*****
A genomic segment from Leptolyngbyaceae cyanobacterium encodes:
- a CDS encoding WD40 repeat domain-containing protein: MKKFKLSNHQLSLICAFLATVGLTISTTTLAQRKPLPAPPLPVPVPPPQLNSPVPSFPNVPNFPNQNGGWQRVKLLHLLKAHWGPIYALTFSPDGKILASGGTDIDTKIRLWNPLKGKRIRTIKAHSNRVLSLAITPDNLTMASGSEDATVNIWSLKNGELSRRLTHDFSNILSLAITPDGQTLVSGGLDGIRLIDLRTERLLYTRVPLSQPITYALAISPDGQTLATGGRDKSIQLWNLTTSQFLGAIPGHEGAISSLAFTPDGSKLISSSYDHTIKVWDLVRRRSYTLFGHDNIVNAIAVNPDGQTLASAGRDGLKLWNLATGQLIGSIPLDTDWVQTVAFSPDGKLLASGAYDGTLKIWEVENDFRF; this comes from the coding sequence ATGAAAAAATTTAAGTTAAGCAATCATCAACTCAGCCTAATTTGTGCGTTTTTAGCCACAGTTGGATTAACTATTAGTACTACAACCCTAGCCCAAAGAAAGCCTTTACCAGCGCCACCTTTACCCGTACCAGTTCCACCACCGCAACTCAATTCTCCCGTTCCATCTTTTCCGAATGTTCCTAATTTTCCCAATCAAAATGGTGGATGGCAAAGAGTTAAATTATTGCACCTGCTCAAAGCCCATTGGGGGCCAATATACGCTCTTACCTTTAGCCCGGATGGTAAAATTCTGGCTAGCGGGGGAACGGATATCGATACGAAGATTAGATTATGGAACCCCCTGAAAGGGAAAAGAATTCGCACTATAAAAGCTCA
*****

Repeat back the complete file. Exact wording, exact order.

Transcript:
A genomic segment from Leptolyngbyaceae cyanobacterium encodes:
- a CDS encoding WD40 repeat domain-containing protein: MKKFKLSNHQLSLICAFLATVGLTISTTTLAQRKPLPAPPLPVPVPPPQLNSPVPSFPNVPNFPNQNGGWQRVKLLHLLKAHWGPIYALTFSPDGKILASGGTDIDTKIRLWNPLKGKRIRTIKAHSNRVLSLAITPDNLTMASGSEDATVNIWSLKNGELSRRLTHDFSNILSLAITPDGQTLVSGGLDGIRLIDLRTERLLYTRVPLSQPITYALAISPDGQTLATGGRDKSIQLWNLTTSQFLGAIPGHEGAISSLAFTPDGSKLISSSYDHTIKVWDLVRRRSYTLFGHDNIVNAIAVNPDGQTLASAGRDGLKLWNLATGQLIGSIPLDTDWVQTVAFSPDGKLLASGAYDGTLKIWEVENDFRF; this comes from the coding sequence ATGAAAAAATTTAAGTTAAGCAATCATCAACTCAGCCTAATTTGTGCGTTTTTAGCCACAGTTGGATTAACTATTAGTACTACAACCCTAGCCCAAAGAAAGCCTTTACCAGCGCCACCTTTACCCGTACCAGTTCCACCACCGCAACTCAATTCTCCCGTTCCATCTTTTCCGAATGTTCCTAATTTTCCCAATCAAAATGGTGGATGGCAAAGAGTTAAATTATTGCACCTGCTCAAAGCCCATTGGGGGCCAATATACGCTCTTACCTTTAGCCCGGATGGTAAAATTCTGGCTAGCGGGGGAACGGATATCGATACGAAGATTAGATTATGGAACCCCCTGAAAGGGAAAAGAATTCGCACTATAAAAGCTCA